United States District Court, E.D. Wisconsin
DECISION AND ORDER
WILLIAM E. DUFFIN U.S. MAGISTRATE JUDGE.
DeWayne Knight is proceeding against defendant Dr. Thomas
Grossman, Jr., on a claim that Dr. Grossman violated his
Eighth and Fourteenth Amendment rights. Specifically, he
claims that Dr. Grossman was deliberately indifferent to his
serious medical need and violated his Fourteenth Amendment
substantive due process rights by failing to get informed
consent to perform a surgical procedure. The court recruited
pro bono counsel to help Knight draft an amended
complaint and then to represent him through discovery and
summary judgment. Dr. Grossman has moved for summary
court has jurisdiction over this action pursuant to 28 U.S.C.
§ 1331 because the matter arises under federal statutes.
Venue is proper under 28 U.S.C. § 1391. The parties have
consented to United States magistrate judge jurisdiction
pursuant to 28 U.S.C. § 636(c) and General Local Rule 73
Summary Judgment Standard
court shall grant summary judgment if the movant shows that
there is no genuine dispute as to any material fact and the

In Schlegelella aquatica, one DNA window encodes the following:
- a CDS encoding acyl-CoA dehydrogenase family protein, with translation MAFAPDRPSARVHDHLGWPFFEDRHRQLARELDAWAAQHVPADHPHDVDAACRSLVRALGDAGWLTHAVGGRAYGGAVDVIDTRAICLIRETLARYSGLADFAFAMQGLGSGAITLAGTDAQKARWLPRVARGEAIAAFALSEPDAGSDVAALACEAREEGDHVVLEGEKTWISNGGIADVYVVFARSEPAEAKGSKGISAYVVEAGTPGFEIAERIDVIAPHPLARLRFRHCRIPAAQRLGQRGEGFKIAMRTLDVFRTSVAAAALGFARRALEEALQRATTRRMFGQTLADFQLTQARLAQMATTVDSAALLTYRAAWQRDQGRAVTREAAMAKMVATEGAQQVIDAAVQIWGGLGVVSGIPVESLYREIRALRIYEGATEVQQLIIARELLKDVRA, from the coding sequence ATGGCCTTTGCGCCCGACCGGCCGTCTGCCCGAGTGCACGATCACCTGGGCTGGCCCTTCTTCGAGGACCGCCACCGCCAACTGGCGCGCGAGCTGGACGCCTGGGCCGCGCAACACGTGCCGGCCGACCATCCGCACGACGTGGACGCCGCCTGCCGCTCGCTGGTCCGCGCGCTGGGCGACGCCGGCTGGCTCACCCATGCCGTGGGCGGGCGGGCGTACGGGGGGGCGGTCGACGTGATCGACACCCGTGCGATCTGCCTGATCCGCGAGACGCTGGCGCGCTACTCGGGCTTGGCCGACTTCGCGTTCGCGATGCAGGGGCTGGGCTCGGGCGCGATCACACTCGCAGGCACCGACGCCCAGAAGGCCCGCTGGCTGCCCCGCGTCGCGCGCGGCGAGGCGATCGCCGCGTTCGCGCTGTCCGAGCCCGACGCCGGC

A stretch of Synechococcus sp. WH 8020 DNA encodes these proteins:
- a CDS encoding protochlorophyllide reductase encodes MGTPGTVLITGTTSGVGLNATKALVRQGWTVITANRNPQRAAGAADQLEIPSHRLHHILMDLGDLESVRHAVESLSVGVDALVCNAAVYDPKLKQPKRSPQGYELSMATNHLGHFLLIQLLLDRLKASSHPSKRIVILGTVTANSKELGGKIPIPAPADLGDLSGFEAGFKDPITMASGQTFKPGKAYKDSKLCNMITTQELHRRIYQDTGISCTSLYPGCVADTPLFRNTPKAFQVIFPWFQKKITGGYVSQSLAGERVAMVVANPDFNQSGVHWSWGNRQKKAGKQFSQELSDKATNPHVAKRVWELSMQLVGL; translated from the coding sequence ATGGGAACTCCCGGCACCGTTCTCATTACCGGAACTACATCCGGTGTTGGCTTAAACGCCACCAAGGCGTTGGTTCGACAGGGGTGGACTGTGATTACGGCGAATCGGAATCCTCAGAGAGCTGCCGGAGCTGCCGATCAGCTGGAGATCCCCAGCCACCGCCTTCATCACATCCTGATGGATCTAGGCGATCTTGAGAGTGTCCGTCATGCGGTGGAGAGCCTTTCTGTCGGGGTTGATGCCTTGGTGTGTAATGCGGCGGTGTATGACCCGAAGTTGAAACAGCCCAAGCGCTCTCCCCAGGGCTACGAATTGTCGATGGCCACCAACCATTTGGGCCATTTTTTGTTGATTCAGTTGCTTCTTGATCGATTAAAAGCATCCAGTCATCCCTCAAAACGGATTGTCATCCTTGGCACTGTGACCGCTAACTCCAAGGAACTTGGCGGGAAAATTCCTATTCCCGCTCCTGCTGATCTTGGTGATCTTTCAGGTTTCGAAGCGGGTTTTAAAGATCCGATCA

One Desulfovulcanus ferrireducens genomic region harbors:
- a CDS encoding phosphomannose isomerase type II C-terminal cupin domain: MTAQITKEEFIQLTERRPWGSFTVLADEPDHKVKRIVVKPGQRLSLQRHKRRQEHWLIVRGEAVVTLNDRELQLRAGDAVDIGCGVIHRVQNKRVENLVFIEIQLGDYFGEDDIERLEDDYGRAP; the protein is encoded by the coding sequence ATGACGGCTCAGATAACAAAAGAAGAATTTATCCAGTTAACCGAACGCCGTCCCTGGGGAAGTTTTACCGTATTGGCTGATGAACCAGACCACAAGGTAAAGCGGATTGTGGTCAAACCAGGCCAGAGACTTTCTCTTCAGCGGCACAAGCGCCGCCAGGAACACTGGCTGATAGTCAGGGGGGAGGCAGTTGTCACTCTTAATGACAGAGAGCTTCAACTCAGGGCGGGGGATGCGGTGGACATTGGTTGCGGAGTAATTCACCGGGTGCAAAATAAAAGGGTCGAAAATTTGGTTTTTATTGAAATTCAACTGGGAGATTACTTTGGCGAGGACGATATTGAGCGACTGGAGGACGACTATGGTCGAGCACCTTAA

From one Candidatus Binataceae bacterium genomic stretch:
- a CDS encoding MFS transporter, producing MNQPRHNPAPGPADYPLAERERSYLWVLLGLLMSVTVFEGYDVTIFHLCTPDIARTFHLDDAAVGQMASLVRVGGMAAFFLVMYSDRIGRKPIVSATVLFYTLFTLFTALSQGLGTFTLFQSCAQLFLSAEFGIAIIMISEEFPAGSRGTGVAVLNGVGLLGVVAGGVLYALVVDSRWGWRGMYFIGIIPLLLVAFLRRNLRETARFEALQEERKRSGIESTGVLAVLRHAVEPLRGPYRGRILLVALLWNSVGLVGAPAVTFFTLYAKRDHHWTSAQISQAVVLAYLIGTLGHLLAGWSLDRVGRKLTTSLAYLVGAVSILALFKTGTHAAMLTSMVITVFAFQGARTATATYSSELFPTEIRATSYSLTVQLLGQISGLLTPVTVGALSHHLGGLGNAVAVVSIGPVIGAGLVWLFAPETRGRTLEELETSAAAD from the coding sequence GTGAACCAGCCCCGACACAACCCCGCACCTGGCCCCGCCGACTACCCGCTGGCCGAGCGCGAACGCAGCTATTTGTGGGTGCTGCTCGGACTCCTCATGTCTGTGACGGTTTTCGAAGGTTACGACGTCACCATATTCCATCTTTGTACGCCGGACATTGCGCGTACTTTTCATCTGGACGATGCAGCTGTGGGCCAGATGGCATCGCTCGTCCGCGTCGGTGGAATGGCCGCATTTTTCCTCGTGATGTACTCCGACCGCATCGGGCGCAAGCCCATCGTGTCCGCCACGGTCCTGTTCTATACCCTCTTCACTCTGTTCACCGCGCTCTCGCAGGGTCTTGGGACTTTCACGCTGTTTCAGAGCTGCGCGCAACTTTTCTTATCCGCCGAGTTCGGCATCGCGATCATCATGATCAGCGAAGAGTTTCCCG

movant is entitled to judgment as a matter of law.”
Fed.R.Civ.P. 56(a); see also Anderson v. Liberty Lobby,
Inc., 477 U.S. 242, 248 (1986); Celotex Corp. v.
Catrett, 477 U.S. 317, 324 (1986); Ames v. Home
Depot U.S.A., Inc., 629 F.3d 665, 668 (7th Cir. 2011).
“Material facts” are those under the applicable
substantive law that “might affect the outcome of the
suit.” See Anderson, 477 U.S. at 248. A
dispute over “material fact” is
“genuine” if “the evidence is such that a
reasonable jury could return a verdict for the nonmoving
asserting that a fact cannot be or is genuinely disputed must
support the assertion by:
(A) citing to particular parts of materials in the record,
including depositions, documents, electronically stored
information, affidavits or declarations, stipulations
(including those made for purposes of the motion only),
admissions, interrogatory answers, or other materials; or
(B) showing that the materials cited do not establish the
absence or presence of a genuine dispute, or that an adverse